A year when at every turn, on every issue, the Prime Minister has allowed himself to be bullied by the right-wingers in his backbench. 

The promise the Prime Minister made, to be able to say that he could lead and unite his party, was that he would deliver a massive electoral mandate to the government. 

In the first 10 months of his government that was the promise which even the most optimistic Turnbull boosters hung on to—that he would deliver the electoral dividend that would mean he would at last be able to stamp his authority on the party. But that did not happen. There are 17 fewer coalition members sitting on that side of the parliament because of this Prime Minister, a Prime Minister to whom no-one in the government owes anything. 

Authority is not granted by title; authority is granted by the ability to deliver. We on this side understand very bitterly that the government won the election, but we also recognise a wounded, weak leader, with no agenda or authority, just waiting for the next mistake.

Every time his backbench have demanded more and more of him he has caved in.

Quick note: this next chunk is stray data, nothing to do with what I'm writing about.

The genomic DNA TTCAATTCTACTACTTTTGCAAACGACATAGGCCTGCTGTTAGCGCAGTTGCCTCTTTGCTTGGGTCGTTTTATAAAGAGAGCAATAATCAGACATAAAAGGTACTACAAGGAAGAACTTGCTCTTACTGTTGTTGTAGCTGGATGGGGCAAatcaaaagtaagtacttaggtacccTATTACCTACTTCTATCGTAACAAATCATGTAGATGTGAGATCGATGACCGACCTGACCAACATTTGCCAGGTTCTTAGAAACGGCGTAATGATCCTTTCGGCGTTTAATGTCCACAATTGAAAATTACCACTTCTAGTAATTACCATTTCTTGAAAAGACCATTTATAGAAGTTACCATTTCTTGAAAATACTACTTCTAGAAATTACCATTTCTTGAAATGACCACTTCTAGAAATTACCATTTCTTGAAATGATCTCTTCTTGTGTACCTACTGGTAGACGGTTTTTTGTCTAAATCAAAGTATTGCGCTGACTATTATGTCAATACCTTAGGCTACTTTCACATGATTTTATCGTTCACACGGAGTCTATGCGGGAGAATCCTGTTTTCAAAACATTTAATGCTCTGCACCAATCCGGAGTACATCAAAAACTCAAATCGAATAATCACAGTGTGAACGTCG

He surrenders on every issue that he has ever said he believes in. 

On climate change, the once heroic figure who would cross the floor is now letting the climate sceptics write his climate change policy. But at least he is in charge, he says. 

On marriage equality, in the month before he rolled Tony Abbott, the Member for Warringah, the Prime Minister said that he believed a free vote in parliament was the best way to go. He knows it is the best way to go. 

Why are we led by a man who will, when knowing the best option, recommend to Australians a second best option? 

That is moral cowardice. He can claim his mandate for a plebiscite, but we understand that he knows that if he was actually in charge of his party he would not be having this plebiscite. 

So Australians are presented with a leader claiming to lead the country when he cannot lead his own party in the way which his own conscience demands he should. 

But we have also seen him on superannuation, a matter very important to millions and millions of Australians. 

The changes that these vandals opposite, the Treasurer and the Prime Minister, made with their agenda-less government in the last budget have critically undermined the confidence of every Australian in superannuation investments.